We Drank The River Dry: Breaking Down The Levee

Credit: Sheila Priest (cropped for web)

I can’t recall why I was there. I can’t recall much of anything really. But I’ll try.

Here I was. The space once known as Roxxys. I had played my first bar show here, barely legal. Now, powertools lined the floors and sawdust clung to the air. There was palatable energy coursing through it all. A new lease, figuratively and literally, for a music scene that needed some liquid courage.

I didn’t really know the b’ys that well, but friend circles were starting to meld and new bands were springing up. I had been far removed from music for a while; I was a stringent devotee of academia for a few years in my early 20s, writing papers on the Old Testament and spending those few free moments plying through Vonnegut novels.

Music had begun to trickle back into my life slowly, dripping in the cracks of what little free time I had. Meeting people was a whirlwind; Turner’s Tavern held a tightknit group of miscreant musicians. Musicians that outclassed me, but befriended me. Were accomplished but accommodating. Monday nights were the New Friday at CBTG’s, and Glen and company at Distortion had begun to put some vigor back into the alternative scene. Old friends and new friends alike made it so easy to jump right back in.

I grew up in a small but vibrant music scene just outside the city. Many of the same people were carving their places out amongst the transplanted talent from every nook of the province and country. It was new, but it was comfortable. And now, it was in trusted hands. Roxxy’s became The Levee. A perfect moniker for the unhinged rock and roll ethic that it would live up to. But it also meant safety from the storm. It meant community.

I was still on the fringes of it for quite a while. But my brother and my friends were smack dab in the middle of the formative years. It was becoming a real thing; a real place and not just some downtown hovel. A space built on growth. Alongside its neighbours, it helped to continue the devotion to music that I had grown up with, that I treasured, and that I believed in.

A couple of years in, I became furniture. A staple of the bar, clung to the corner with my friends; rambunctious peers with the same sense of carefree misdirection. It was shelter in that late 20s existential crisis most of us have, a place that never failed to hold some sort of cathartic solace. It was everything I could ask for: the best friends, the best music, the best people.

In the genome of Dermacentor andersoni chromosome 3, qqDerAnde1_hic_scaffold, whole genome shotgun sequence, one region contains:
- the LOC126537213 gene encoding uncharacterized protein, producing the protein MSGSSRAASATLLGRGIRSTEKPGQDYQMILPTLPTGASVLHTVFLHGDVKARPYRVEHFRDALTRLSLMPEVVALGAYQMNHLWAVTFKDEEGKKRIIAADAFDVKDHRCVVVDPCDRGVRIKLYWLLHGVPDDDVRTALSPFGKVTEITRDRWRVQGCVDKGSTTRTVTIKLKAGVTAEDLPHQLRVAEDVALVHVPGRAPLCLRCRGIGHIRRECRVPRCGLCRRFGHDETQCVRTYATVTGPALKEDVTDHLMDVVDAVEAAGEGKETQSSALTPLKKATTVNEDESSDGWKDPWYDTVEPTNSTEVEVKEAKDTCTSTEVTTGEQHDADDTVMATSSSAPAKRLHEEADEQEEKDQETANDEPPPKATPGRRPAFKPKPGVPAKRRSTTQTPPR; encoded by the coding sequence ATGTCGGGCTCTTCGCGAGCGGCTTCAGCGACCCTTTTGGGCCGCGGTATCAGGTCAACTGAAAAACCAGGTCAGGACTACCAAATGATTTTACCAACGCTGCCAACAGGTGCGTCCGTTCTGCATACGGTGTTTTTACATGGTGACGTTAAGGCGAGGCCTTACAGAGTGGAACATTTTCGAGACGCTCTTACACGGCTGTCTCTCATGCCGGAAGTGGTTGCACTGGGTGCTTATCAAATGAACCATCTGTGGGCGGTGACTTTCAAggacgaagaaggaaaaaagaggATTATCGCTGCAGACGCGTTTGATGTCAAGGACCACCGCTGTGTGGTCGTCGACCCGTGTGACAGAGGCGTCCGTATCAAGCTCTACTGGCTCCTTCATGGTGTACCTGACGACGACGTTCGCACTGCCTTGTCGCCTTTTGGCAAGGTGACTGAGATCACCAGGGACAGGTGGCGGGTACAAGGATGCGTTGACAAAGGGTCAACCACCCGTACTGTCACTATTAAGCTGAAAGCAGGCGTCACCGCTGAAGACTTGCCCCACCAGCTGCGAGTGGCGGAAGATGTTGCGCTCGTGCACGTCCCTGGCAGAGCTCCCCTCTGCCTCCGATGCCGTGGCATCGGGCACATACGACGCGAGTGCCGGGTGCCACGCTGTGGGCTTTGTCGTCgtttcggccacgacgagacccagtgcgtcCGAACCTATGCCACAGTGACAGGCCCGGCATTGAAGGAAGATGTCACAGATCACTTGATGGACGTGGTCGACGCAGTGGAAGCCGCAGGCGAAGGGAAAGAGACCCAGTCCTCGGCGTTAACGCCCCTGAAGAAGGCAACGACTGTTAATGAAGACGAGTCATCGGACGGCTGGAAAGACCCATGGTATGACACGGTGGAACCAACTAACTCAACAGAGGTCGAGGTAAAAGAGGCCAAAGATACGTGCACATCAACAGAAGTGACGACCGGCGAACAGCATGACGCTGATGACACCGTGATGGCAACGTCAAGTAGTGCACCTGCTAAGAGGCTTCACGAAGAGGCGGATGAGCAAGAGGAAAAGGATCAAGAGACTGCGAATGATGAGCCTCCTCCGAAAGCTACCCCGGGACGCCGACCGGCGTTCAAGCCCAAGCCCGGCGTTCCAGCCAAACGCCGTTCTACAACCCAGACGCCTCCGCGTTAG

As much as it fed my own wandering, it propped up my sense of belonging. It gave me a musical rebirth and the people I met gave me guidance. I’d never be the musician I am today without the people I surrounded myself with. The Levee embodied our cultural stereotypes: without the passion and kindness and work ethic, I don’t think there’d be as much of an outlet in St. John’s for the misfit musicians and artists that there is now.

Gene brought that. Anybody who knows Gene (at this point, virtually everyone) knows that music is his lifeblood, flowing as red as that lumberjack beard on his face. If you’ve seen him play, you’d know that he’s a hell of a musician. He made it his prerogative not only to run a bar, but to help create a music community. To push the limits of local talent. To give them the space and push that he rightfully thought they deserved. Very few musicians that have passed through St. John’s have left without feeling his impact. The Levee’s impact.

If he thought you were good enough, he’d throw you on a big bill. If he thought you had promise, he’d let you play and hone your craft wherever he could fit you in. In its heyday, you had to book The Levee almost six months in advance. Six months! Most bands don’t even last that long.

But the beating waves are matched with the pull of the twilight. Time takes its toll, and the heavy rocks on shore erode away. The give and take of it all can’t be weathered forever. It becomes time to pack up and sail on to new waters. To breathe fresh air and look out to the horizon. I don’t look at this as the death of a bar, but instead the culmination of a great trek. A time to put down a great book. It has left its imprint and legacy on a creative generation that will push out into the currents with lessons learned and laughs laughed.

Thanks Gene Browne. Thanks, Levee staff past and present. Thanks to and from all the bands, artists, patrons, strangers, and friends that passed through its doors.

The Levee never broke. We just drank the river dry.

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